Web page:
Patches: Use some sheet metal shears to cut patches from the 1/16" thick aluminum sheet. You will absolutely be able to see where your OEM parts have failed. It will be right on the mounting locations where the "speed nut" clips are located. My patches were typically about 3/4" x 1 1/4" but varied depending on what area I was working on. Cut the patches so you have plenty of remaining good material on each side to attach it to. Flatten the patches with a hammer or vise as if the shears curled them.

Attach patches: Use a woodworking clamp (padded surface is great to not do any more damage, vice grips may work as well) to hold aluminum patch in place. Pick 2 spots to drill a 3/32" hole through the good fiber and the aluminum patch. Screw together using 6-32 screws and washers to help spread the load into the somewhat weak base fiber/plastic. Clamp, 1 drill, 1 screw, move clamp, drill 2nd, screw 2nd, that process keep the patch in its proper place. Screws always go so that they face up (imagining the parts in their original mounted locations) and patches are on the top/inside of the OEM fiber parts.

Drill clearance through holes: Look at an undamaged area to see the appropriate clearance hole size. It is about 1/4" IIRC. If there is enough undamaged fiber material left you may be able to see the location for the clearance hole. These do not have to be too precise in location nor diameter. If not you can mark it with a sharpie when partially assembled. Drill a clearance hole through each aluminum patch. Find all of the damaged spots on all three components, the center section and both left and right triangular pieces and patch them all. Although I did not have to, this procedure could also probably be used if you also have damaged fender liners or bumper cover from some more extreme scraping.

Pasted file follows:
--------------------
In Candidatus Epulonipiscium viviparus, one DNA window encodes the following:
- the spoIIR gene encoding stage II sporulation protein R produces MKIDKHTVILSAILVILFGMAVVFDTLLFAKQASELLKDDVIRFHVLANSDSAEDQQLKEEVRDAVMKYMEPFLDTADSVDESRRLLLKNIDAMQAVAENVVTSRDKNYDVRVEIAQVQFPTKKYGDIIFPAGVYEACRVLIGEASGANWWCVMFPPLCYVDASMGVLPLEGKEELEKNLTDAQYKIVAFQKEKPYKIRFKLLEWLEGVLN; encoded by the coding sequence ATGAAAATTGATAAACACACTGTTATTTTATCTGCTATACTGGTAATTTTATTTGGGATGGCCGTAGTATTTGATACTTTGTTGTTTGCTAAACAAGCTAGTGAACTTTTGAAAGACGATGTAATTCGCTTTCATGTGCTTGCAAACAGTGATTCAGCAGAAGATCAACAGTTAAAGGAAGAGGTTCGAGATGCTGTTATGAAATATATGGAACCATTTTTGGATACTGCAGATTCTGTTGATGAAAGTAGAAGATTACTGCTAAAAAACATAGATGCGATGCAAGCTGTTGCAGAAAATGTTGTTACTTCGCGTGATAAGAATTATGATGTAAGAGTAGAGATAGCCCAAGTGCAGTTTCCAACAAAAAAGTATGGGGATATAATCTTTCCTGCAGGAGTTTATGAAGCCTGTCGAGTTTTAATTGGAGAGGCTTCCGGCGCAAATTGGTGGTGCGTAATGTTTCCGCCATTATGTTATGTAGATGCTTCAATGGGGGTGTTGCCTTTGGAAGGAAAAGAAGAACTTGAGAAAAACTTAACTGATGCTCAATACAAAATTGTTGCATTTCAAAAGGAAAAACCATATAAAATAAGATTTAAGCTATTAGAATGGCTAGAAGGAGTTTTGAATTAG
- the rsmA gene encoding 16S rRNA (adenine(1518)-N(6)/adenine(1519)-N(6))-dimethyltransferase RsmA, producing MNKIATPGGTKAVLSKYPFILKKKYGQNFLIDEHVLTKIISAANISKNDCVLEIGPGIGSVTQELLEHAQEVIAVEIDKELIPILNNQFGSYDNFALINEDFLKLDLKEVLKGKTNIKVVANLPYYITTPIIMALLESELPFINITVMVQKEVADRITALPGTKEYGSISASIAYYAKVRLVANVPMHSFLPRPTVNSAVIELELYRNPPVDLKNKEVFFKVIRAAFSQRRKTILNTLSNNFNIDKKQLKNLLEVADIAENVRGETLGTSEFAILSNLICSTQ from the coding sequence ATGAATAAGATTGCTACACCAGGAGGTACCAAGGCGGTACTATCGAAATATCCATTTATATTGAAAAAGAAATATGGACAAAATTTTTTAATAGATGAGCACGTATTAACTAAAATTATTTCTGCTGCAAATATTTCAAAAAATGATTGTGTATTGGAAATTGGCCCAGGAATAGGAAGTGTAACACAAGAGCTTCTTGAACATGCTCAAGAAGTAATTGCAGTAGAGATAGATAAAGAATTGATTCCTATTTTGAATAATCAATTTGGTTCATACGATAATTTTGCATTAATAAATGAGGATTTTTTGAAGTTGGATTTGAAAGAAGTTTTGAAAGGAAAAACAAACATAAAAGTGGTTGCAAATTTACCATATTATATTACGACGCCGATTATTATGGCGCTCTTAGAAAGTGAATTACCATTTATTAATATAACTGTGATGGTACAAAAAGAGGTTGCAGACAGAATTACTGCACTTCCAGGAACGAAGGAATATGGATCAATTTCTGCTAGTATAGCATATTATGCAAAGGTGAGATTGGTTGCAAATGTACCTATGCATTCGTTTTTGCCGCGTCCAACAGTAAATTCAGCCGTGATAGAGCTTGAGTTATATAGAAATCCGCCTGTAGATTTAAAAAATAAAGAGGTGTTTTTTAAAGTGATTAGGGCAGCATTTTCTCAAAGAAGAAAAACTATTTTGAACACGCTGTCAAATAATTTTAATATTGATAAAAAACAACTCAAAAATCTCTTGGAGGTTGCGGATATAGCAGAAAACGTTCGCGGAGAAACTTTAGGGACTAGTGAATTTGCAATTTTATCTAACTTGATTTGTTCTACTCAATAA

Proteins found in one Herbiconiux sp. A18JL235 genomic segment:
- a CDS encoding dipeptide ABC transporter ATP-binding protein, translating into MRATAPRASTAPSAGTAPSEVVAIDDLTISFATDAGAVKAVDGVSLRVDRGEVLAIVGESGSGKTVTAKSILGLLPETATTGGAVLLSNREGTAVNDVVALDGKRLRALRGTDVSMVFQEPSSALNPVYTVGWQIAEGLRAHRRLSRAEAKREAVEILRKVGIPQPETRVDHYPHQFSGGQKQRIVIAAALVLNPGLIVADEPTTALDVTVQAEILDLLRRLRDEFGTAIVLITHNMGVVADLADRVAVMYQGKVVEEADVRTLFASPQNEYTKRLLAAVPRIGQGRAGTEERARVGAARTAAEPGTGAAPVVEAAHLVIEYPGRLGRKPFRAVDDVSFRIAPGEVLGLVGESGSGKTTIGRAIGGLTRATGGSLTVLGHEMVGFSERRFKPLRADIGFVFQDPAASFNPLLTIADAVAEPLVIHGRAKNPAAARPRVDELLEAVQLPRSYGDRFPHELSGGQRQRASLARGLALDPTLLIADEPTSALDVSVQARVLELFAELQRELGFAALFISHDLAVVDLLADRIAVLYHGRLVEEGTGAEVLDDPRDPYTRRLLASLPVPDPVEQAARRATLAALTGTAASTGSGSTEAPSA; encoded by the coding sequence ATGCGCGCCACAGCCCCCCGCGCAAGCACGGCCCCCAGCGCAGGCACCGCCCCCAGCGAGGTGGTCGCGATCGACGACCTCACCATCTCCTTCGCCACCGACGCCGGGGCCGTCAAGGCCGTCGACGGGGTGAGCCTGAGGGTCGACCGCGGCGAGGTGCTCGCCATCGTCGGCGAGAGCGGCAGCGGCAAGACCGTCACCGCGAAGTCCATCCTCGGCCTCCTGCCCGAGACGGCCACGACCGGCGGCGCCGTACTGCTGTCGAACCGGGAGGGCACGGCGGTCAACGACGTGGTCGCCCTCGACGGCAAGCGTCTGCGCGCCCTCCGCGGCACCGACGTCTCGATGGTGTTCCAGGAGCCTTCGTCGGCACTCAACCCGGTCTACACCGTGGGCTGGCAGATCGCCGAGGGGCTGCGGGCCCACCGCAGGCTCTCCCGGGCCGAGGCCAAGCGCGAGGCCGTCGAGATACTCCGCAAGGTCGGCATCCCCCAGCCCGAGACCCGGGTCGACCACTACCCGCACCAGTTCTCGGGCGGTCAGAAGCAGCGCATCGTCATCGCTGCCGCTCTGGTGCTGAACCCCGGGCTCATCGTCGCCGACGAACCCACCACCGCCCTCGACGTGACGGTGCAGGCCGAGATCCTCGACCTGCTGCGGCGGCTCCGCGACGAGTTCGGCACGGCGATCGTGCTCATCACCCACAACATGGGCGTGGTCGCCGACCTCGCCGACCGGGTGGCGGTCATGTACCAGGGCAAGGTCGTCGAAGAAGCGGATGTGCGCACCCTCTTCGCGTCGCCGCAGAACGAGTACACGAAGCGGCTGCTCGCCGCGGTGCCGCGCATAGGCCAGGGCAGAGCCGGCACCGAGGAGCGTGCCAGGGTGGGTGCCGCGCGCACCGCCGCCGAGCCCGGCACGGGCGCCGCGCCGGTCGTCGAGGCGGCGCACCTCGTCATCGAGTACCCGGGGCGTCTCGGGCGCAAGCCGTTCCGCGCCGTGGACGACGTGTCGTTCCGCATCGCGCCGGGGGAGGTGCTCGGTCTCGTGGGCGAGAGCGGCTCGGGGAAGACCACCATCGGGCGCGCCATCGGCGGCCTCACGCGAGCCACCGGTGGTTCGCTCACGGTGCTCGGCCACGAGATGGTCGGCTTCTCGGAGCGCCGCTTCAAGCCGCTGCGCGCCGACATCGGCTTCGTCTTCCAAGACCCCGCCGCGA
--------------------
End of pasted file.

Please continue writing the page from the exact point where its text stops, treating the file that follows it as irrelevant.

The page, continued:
Reassemble: The speed nuts now slip on to the aluminum patches and provide a nice solid reinforced mounting. Make sure the snap on rubber air block seal(s) are properly installed on the center section of the air dam. These insure proper cooling flows (see #25 in image). Should be obvious but the these 3 fiber component all attach above/inside of the bumper cover and wheel well covers. Also the side parts attach below the main center section. Mount all of the speed nuts before reassembling anything. Reattach the wire hangars and finally install all of the black mounting screws.

Yes, the heads of the 6-32 screws protrude ever so slightly between the repaired parts and the bumper cover. However, the slight bow/dimple created is nearly invisible. These parts on my car are now rock solid stable and are perfectly aligned.

Hope this is clear. I know I really should have taken some pictures. I get in my "mode" and just want the job done. Hopefully this will save a few of you a couple hundred bucks (or at least delay it...). Any questions ask away, I'm sure I can help even sans pictures. I'm certainly not going to take anything back apart now...